Heat the olive oil in a skillet large enough to hold the kale, and sauté, adding the salt and pepper and optional garlic, until it’s looking a softened and browned, about 10 minutes.

Melt the butter in a heavy bottomed pot – could be the same one you used for the kale, and add the flour. Blend, then whisk in the warm water and the milk. Add the dry pasta and the 2nd pinch of salt. Bring to a simmer, then partially cover and cook for 10-15 minutes until the pasta is cooked and liquid is mostly absorbed. Uncover and add the grated cheese, kale, and any additional seasonings. Stir well and serve.
.
.

Bittman's pasta alla Norma
Photo by Sabra Krock for The New York Times

Pasta Melanzane

Adapted from The New York Times.
Sometimes called Pasta alla Norma; serves 4-6
Takes about 45 minutes

1 1/2 pounds eggplant
approximately 1/2 cup olive oil
1 tablespoon garlic, minced or put through a press
1 bell pepper, any color, sliced or chopped
1 1/2 pounds tomatoes, peeled, seeded, and chopped (or a 14 oz. can)
1 pound pasta – fettucine is traditional here; spaghetti also work
1/2 cup chopped basil
1/2 cup grated Parmesan or Romano cheese
Salt and freshly ground pepper

Heat the oven to 400° Slice the eggplant into rounds about 1/2 inch thick. Brush with olive oil, arrange in a single layer on one or two baking sheets, and sprinkle with salt and pepper. Bake until softened and browned, about 15 minutes. Let cool on the baking sheets.

Meanwhile, put a large pot of water on to boil and salt it, and when it’s boiling add the pasta. Cook the pasta until tender but not mushy, and drain.

Heat about a tablespoon of the olive oil in a skillet large enough to hold the pasta and cook the garlic and peppers, until the garlic colors a little bit, and the peppers have started to soften. Add the tomatoes along with some salt and pepper; continue to cook until saucy but not too dry, stirring occasionally.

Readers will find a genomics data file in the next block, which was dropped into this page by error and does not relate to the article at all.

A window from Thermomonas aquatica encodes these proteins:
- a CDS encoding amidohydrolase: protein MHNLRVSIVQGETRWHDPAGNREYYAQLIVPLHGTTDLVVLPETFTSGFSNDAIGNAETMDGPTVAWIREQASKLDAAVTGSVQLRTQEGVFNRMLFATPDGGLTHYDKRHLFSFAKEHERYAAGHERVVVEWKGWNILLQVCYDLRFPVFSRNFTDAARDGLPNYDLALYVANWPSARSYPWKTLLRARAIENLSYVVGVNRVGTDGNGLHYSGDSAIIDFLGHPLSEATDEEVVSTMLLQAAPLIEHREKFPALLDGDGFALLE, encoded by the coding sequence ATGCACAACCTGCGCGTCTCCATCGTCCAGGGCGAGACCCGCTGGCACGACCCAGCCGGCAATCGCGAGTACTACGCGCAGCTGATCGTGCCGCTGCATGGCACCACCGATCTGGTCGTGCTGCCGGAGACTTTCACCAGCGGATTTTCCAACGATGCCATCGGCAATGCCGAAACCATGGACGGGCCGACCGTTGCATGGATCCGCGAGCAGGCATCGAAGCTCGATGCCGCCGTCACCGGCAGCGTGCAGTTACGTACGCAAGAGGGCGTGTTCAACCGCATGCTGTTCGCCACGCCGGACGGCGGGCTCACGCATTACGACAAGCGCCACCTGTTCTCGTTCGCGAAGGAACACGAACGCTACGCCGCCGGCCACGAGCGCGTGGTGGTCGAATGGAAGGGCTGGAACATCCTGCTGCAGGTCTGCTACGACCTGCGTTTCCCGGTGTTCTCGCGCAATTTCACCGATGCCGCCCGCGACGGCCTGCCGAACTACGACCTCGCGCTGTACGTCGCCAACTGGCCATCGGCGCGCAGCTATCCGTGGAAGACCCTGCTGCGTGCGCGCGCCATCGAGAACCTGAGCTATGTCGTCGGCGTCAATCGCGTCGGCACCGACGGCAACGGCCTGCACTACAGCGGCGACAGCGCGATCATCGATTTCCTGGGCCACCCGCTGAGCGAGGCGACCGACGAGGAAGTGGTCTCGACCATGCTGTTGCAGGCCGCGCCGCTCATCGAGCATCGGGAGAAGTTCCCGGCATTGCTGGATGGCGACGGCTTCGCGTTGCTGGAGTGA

Cut the eggplant into strips and add to the peppers & tomato mixture. Add the drained pasta and toss well. Taste and adjust the seasoning, then top with the basil and grated cheese and serve.
.
.

focaccia

Focaccia with Roasted Peppers

Based on Carol Field’s Focaccia from Genoa, in Focaccia, Simple Breads from the Italian Oven
10-12 servings
Takes about 45 minutes active time, plus 2 hours to overnight to rise

Sponge:
2 1/2 teaspoons (scant tablespoon, or one pack) active dry yeast
2/3 cup warm water (105° to 115° F – should feel just barely warm)
1 cup unbleached all purpose flour

Dough:
all of the sponge
1/2 cup room temperature water
1/3 cup white wine – also room temp
1/3 cup olive oil
2 3/4 – 3 cups unbleached flour
2 teaspoons table salt

Topping:
About 2 tablespoons olive oil, and about 2 teaspoons flakey salt
2-3 roasted peppers, technique below

Make the sponge: Pour the water into a mixing bowl, or the bowl of your stand mixer. Sprinkle in the yeast, then add the flour and mix with a rubber spatula until smooth. Cover the bowl and let rise for at least 30 minutes and up to 2 hours until bubbly and puffy.

Make the dough: Pour the water, wine, and olive oil into the bowl with the sponge. Add 2 1/2 cups of the flour, and the salt. Mix with a wooden spoon or with the flat beater of the stand mixer until you have a soft dough that pulls away from the sides of the bowl, adding the additional flour as necessary. If you are using a stand mixer, increase the speed to medium, and beat/knead for 3 minutes. If you are making the dough by hand, turn it out onto a floured surface and knead for 6-8 minutes adding just enough flour to keep the dough from sticking. For both methods, form the dough into a smooth ball in the bowl, cover, amd let rise for about 1 hour, until doubled. The dough can also be refrigerated at this point for several hours, and up to overnight.

Roast the peppers: there are lots of ways to do this, but the method I like best is to arrange whole peppers on a parchment- or foil-lined baking sheet, and place them under the broiler. Broil until they are well charred, turning to get all sides. Put the peppers into a heat proof bowl, and cover with a plate or lid. Let steam and cool for at least 15 minutes. Place a cutting board tipped into your sink, and lay a pepper on the board. Split it open with a paring knife, and let the (possibly very hot!) juices run into the sink. Remove the stem, veins, and seeds, and turn the pepper over and peel off the skin.